Today was Somerset BKA’s annual Lecture Day.  This year it was held at Somerton, a bit closer to home than the usual Cheddar.  It’s well into the Somerset Levels as, looking around the area from outside the Hall, everything in sight was horizontal with no hill visible.  This time Liz Rescorla and I did the green thing and travelled together in her car. She doesn’t have a gps and I was impressed by her old fashioned method of using memory and written notes.

We got there very early, about 8.30, so had time to browse the stalls, drink coffee and eat biscuits before it got started an hour later.  Jerry Burbidge of Northern Bee Books was there with masses of bee books on tables.  He’s sold out of Getting the Best from Your Bees!  I hope he gets some more.  He kindly gave me a first edition of a new magazine: Natural Bee Husbandry.  I’ve skimmed it and it looks interesting I shall probably blog about it when I’ve had time to read it properly.

The first lecture was by Michael Maunsell of FIBKA on the subject of THE DRONE. He started with their history, from Aristotle (384 – 322 BC) who wrote that the leader of the hive was king, and then progressed through the advice of Virgil, Butler, Swammerdam, Huber and Oertel.  His talk was very interesting but I wasn’t able to keep up with legible note taking.  Perhaps I should take a tip from the lady sat next to me who was recording all the talks on her portable telephone.

Michael over-ran and so we had to hurry over more coffee and biscuits (I’ve never before eaten so many  chocolate biscuits, especially Jaffa cakes, in one day!) and then resume our seats for the second lecture THE QUEEN by Margaret Murdin NDB, current queen of the BBKA.  This was another excellent lecture from which I made a full page of illegible notes.

She finished on time, giving us a more relaxed break for coffee and biscuits and to visit the stalls.  Fera had a stall and I picked up the updated booklets from them and APHA on Foulbrood, Tropilaelaps and Managing Varroa.

Next came Nigel Semmence who used to be the Regional Bee Inspector but is now the NBU’s Contingency Planning and Science Officer.  He first brought us up to date on Small Hive Beetle with annual maps of their distribution in the toe of Italy and Sicily.  It’s worrying that, annually, we import about 12,000 queens, nuclei and packages but bees come in other ways also and he showed us a photo of a swarm of bees in the tail fin of a plane in a hanger at Bournemouth airport that had arrived from South Africa!  He says there’s a video about SHB on Bee Base, which I have yet to view.

Next he went on to the Asian Hornet, waving a large model of one in his hand as he spoke, so we’re all now well acquainted with the colour scheme if not the size.  Apparently each colony will produce about 200 queens, 95% of which won’t survive the winter, but the survivors might travel up to 20 km (my mental arithmetic reckons that to be 12.5 miles) to set up a new home.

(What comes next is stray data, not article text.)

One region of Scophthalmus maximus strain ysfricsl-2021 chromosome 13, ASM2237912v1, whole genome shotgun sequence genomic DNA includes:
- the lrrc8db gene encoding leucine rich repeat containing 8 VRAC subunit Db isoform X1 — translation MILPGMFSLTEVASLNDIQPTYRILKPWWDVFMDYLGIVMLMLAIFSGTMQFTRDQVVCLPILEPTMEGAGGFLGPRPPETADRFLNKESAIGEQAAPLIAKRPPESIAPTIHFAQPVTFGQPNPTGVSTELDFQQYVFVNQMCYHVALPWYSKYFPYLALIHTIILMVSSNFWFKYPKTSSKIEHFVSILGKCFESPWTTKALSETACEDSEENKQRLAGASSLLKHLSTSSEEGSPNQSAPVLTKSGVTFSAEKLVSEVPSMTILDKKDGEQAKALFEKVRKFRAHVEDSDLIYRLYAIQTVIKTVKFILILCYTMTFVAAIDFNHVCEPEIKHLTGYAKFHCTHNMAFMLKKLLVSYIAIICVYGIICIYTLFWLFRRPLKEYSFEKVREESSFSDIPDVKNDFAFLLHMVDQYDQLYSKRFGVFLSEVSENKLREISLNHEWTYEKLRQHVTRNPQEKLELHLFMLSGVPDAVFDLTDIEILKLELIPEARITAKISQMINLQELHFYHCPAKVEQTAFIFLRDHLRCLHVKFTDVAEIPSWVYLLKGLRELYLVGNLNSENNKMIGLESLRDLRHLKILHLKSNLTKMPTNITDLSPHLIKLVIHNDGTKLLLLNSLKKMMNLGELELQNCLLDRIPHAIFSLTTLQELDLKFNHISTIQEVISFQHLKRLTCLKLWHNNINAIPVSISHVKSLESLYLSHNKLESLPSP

Now is the time to set traps for the queens.  There are various recipes for bait: shrimp or fish mashed up to make a 25% mix with water; dark beer with added sugar; sweetened apple juice.  In France they lose up to half of their hives to the hornets unless they trap heavily early in the year.  The traps don’t need to be close to your bees, so you can have one in your back garden to monitor daily.

Next it was lunch break.  I had brought a couple of 30p supermarket pasties which I consumed and then topped up with coffee and biscuits.  It was good to mingle and natter with others.  Apimondia is happening again this year and several people I spoke to would like to go but don’t fancy the hassle of organising the transport and accommodation etc.  I mentioned this to Margaret Murdin in the hope that the BBKA will do something and she told me that John Hendrie might be organising something and I should contact him.  Does anybody have his contact details?

After lunch there was first the presentation of certificates, first to Ann Rowberry (if I got her name right) who has passed all the exams and is now a Master (Mistress surely!) Beekeeper and then a chap who has been a beekeeper for 60 years – he started very young.

The first post prandial lecture was Michael Maunsell again on THE WORKER DEFENDER giving details of how and why worker bees act to preserve the safety of their colonies.  He went into great detail on the effects of stinging and how people react to them and what, if any, first aid should be applied.

Then it was time for tea (and Jaffa cakes) followed by the draw for raffle prizes.  They drew lots of numbers, all of them wrong!

The final lecture was Margaret Murdin on BECOMING A PROFICIENT BEEKEEPER. She reckons we’re novices for the first couple of years, an improver for 2 – 4 years, possibly becoming proficient (depending on your definition) in 4 – 6 years.  Between 45% and 75% of beekeepers are in their first 4 years and about 5,000 beekeepers join and as many leave the BBKA each year. Only about 10% have been at it for more than 10 years, many of whom are elderly, inactive or out of date.